Obviously, it is beneficial to know the egg’s quality status before it is removed from its shell, which is where candling comes in. Shoop said that, if an egg is viewed from above its large end, with a bright light shone through the egg shell, a Grade AA egg will have a dime-sized diameter air cell, which displays as a white disk. A nickel-sized disk is indicative of a Grade A egg, while a Grade B egg will have a disk the size of a quarter. She said that, due to the larger amount of pigment in their shells, brown eggs can be more difficult to candle than white eggs.

While commercially sold eggs are inspected for freshness and possible imperfections as a routine part of their processing, for people raising their own chickens or obtaining their eggs from small home-raised sources, candling can help assure egg quality.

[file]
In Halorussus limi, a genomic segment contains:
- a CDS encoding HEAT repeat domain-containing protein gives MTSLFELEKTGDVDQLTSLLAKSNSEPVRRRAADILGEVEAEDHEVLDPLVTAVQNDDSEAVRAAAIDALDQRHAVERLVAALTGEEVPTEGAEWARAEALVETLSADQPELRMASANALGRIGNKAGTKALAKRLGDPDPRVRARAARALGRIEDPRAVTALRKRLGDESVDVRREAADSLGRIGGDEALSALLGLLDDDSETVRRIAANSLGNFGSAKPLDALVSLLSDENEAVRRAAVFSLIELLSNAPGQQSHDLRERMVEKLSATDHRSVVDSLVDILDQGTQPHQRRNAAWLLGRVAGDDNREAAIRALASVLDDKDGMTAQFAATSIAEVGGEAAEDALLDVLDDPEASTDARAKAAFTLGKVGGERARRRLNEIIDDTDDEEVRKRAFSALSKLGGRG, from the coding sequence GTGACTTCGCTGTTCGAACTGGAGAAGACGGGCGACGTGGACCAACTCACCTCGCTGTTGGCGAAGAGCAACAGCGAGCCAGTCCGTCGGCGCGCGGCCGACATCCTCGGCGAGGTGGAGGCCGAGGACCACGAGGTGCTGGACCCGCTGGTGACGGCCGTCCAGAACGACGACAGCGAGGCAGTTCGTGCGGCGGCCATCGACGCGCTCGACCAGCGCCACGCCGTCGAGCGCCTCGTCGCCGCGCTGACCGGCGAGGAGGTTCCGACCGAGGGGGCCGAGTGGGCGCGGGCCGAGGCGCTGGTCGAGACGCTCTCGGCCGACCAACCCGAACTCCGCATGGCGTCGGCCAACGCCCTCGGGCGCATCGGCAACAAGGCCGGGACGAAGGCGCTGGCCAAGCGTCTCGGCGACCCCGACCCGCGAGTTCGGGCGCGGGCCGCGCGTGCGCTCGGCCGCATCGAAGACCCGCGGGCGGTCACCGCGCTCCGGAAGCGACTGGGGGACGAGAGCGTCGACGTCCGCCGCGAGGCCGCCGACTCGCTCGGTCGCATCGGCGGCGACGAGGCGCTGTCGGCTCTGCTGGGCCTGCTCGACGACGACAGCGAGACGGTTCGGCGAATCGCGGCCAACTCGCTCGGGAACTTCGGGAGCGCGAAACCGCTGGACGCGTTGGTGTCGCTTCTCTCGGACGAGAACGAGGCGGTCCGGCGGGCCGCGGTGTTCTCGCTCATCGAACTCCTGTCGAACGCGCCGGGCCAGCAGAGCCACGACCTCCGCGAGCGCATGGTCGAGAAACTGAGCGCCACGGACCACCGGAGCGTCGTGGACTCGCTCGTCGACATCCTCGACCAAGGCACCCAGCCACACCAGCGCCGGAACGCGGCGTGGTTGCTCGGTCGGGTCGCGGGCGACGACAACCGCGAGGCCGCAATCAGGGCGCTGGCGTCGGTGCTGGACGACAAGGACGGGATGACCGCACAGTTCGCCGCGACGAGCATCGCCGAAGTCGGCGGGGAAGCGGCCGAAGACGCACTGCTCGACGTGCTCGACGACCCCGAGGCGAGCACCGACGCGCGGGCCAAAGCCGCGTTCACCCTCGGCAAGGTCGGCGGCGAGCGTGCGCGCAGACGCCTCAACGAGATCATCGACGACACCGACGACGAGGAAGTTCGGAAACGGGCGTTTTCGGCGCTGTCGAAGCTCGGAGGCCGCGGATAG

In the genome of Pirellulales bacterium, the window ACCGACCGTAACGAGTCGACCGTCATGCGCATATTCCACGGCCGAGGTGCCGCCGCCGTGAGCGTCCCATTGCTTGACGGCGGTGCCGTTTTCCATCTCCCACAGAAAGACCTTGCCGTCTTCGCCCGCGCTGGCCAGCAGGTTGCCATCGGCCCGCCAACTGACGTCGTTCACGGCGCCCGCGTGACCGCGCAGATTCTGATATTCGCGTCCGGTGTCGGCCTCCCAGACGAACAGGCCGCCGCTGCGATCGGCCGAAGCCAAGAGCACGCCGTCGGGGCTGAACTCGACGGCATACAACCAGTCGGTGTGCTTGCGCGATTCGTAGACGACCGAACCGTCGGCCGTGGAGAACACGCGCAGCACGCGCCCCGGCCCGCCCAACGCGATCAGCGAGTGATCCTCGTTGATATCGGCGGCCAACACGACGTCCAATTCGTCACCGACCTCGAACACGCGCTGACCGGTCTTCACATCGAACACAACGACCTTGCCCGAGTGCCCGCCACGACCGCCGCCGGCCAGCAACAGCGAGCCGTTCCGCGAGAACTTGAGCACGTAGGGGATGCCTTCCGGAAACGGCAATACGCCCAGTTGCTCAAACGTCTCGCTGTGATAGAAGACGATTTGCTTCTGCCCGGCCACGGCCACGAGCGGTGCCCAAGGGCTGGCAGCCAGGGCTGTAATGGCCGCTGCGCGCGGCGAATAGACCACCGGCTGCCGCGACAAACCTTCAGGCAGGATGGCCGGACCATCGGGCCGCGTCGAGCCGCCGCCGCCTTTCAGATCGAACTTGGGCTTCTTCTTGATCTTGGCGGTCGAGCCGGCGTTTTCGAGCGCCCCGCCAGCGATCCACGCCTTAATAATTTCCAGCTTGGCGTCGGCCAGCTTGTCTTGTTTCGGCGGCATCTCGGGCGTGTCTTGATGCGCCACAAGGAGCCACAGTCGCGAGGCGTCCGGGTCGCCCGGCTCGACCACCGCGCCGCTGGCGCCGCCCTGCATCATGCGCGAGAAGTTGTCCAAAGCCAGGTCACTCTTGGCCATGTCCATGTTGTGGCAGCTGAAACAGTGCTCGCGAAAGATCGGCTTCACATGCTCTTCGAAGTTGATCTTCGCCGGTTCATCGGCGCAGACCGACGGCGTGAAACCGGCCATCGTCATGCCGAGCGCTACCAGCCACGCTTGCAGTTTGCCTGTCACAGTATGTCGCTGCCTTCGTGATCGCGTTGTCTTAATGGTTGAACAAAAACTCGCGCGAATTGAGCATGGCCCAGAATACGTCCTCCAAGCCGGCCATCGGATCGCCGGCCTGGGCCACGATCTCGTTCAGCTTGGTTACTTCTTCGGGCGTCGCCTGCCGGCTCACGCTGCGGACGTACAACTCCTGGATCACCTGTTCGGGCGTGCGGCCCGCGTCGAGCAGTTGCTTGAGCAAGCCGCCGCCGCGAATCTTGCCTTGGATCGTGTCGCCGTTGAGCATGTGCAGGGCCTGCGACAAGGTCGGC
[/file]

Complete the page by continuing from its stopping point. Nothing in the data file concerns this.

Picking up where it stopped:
Egg Candling

Emily Shoop used a high-intensity flashlight to demonstrate how this unfertilized egg “lights up like a Christmas bulb.” Note the large white air cell at the top of the egg, indicating it is far from fresh.

Egg Candling 101

Shoop listed the essentials of do-it-yourself egg candling as: a dark room; a bright flashlight (an LED one works best); egg cartons; a dime, a nickel and a quarter; and the eggs to be inspected.

Shoop advised that an Official Egg Air Cell Gauge has been developed as part of the USDA’s Grading Standards for Interior Quality. Known as Form PY-35, it is a stylus that can be held over an egg that is being candled to aid in determining air cell depth. Further information is available at https://mysrf.org/pdf/pdf_poultry/p18.pdf.